Of course, Midshipmen are also driven by the recent success their teams have enjoyed on the national landscape. For decades many teams have achieved regular and post season success. Recently lacrosse, rifle, soccer, basketball, water polo, wrestling, cross country, track and field, gymnastics, sailing and tennis teams have advanced to the NCAA Championships and the football team has appeared in eight post season bowl games in succession, representing not only the Brigade of Midshipmen but the entire Navy/Marine Corps team to the nation and world.

Against our counterparts from West Point, continuing a college rivalry second to none in the nation, the Midshipmen have dominated the all-sports series in 32 of the last 34 years.

Such are the expectations that Navy's scholar-athletes continually exceed. As individuals, through varsity competition, they learn and exhibit:

  • Will to Win
  • Mental Toughness
  • Passion
  • Unselfish Commitment
  • Competitiveness
  • Inner Strength
  • Physical Conditioning
  • Confidence
  • Honor
  • Integrity
  • Winning Attitude
  • Sportsmanship

Total Commitment
Scholar athletes at the Naval Academy are challenged every day to set the standards and lead the Brigade in:

  • Academic Achievement
  • Conduct
  • Aptitude for Commissioning
  • Honor
  • Graduation Rate
Our athletes are expected to be leaders among leaders on the yard, role models for all Midshipmen.

How Do They Do It?
Midshipman varsity athletes must meet all of the daily requirements of the normal Midshipman and then some. Year round practices take up to 20 extra hours per week, as well as extended travel, missed class time and missed weekends and holidays. Rare is the case when free weekends appear on the very demanding schedules of these dedicated athletes.

In the fall, in-season teams return from summer leave early and miss almost every liberty period extended to other Midshipmen in order to compete on Saturdays and Sundays while representing the Naval Academy.

Besides missing weekend liberty, the winter teams miss most of Christmas leave to compete around the country and, similarly, spring teams compete over spring break. Hundreds of our varsity athletes have academic periods that are blocked from scheduling to allow for enough practice time to compete successfully. These blockers result in the athlete giving up five more free periods during the week in which to accomplish his or her personal business, engage in extra instruction, or simply relax or study.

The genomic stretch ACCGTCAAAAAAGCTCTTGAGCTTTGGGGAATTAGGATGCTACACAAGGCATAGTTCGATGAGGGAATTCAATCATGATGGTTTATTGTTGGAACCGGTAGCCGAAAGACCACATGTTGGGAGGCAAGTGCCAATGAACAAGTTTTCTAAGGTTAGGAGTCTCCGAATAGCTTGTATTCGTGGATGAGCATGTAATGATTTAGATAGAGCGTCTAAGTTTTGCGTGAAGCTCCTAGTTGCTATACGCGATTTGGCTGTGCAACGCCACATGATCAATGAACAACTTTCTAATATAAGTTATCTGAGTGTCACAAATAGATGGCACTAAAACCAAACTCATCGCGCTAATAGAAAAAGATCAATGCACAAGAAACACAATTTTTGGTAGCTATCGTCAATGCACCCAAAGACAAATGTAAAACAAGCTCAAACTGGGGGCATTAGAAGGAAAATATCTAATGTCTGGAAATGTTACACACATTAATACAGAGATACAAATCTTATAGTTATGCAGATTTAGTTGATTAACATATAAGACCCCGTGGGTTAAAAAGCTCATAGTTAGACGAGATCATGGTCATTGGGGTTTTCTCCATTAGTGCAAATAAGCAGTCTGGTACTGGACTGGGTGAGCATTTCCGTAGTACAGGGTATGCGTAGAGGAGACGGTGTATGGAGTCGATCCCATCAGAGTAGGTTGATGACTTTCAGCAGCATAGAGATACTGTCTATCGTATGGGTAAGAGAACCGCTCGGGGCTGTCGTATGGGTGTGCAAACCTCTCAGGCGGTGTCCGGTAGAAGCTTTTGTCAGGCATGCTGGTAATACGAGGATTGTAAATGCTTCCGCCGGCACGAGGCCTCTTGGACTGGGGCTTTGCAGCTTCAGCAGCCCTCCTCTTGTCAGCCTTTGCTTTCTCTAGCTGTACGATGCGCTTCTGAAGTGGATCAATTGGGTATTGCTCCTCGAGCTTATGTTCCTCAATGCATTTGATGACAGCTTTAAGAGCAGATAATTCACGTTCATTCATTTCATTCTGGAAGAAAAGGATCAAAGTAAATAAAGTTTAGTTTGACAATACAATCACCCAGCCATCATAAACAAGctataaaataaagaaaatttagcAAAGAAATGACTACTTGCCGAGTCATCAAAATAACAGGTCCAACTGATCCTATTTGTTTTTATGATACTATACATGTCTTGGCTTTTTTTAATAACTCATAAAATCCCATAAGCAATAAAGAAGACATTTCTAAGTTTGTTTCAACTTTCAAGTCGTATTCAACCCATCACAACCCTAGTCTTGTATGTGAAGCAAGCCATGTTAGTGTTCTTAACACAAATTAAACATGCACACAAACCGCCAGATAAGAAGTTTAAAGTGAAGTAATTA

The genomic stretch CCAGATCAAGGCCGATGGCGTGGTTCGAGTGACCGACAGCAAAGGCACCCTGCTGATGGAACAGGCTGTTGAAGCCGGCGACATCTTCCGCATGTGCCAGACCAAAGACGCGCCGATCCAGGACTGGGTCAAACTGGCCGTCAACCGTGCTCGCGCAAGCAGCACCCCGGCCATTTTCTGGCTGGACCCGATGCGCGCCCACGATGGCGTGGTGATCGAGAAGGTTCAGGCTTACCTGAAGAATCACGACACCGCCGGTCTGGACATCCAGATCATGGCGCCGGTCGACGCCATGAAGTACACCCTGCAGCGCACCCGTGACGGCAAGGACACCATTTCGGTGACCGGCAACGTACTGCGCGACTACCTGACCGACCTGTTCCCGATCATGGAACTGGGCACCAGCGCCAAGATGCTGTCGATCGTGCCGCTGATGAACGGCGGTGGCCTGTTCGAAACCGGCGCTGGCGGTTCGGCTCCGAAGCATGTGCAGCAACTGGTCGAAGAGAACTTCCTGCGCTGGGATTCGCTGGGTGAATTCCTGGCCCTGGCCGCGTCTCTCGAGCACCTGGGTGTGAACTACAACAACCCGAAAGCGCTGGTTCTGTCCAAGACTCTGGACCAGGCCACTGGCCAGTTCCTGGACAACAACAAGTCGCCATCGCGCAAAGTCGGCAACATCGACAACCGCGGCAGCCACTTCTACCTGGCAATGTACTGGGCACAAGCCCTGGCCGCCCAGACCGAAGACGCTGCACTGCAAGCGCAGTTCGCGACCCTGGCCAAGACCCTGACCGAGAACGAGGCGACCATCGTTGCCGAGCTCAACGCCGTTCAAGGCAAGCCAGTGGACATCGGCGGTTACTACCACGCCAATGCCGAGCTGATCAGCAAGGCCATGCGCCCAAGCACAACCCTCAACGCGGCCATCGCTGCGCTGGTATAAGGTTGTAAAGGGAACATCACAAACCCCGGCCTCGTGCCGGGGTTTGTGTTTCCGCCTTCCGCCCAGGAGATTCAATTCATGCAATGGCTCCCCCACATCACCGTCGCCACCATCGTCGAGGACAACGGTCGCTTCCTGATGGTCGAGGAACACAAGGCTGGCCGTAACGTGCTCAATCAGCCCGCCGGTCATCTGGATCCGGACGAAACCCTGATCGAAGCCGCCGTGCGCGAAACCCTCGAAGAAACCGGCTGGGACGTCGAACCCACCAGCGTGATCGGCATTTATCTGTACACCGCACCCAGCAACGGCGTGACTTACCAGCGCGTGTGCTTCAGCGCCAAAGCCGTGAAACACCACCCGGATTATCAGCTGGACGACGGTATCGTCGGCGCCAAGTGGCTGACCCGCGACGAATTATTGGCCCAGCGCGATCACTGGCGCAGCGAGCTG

A Midshipman Time Study conducted by the Office of Institutional Research quantifies that athletes at the Naval Academy are spending equal time in class and less time in study hall or on liberty than their classmates. To do that, and still lead the Brigade in graduation rates, and have comparable grade point averages takes an extra dedication and meticulous time management in order to succeed at all that they do.

Navy athletes have recently led the NCAA in graduation rates and have been in the top four in seven of the last eight years.

Additionally, institutional research shows that letter winning athletes remain in the service longer than their non Varsity counterparts fulfilling the Naval Academy's mission of "…graduating leaders who are dedicated to a career of naval service…."

Varsity Athletes at the United States Naval Academy

  • 33 varsity sports offered by the Naval Academy Athletic Association
  • More than 500 competitions per year
  • More than 30% of the Brigade competes in varsity athletics
  • 42% of all female midshipmen are varsity athletes
  • More than 1,200 athletes represent the Academy at the NCAA Division I level
  • The Naval Academy has 10 conference and league affiliations
  • Varsity athletes graduate at a higher rate than the Brigade
  • More than 50% of the varsity athletes engage in community outreach programs
  • Varsity athletes wear our blue and gold with pride as representatives of the Brigade of Midshipmen
  • Successful varsity teams promote Academy spirit and alumni support
  • Varsity athletes are loyal and committed to representing our institution with dignity
  • Varsity athletes ... "expect to win" ... on and off the field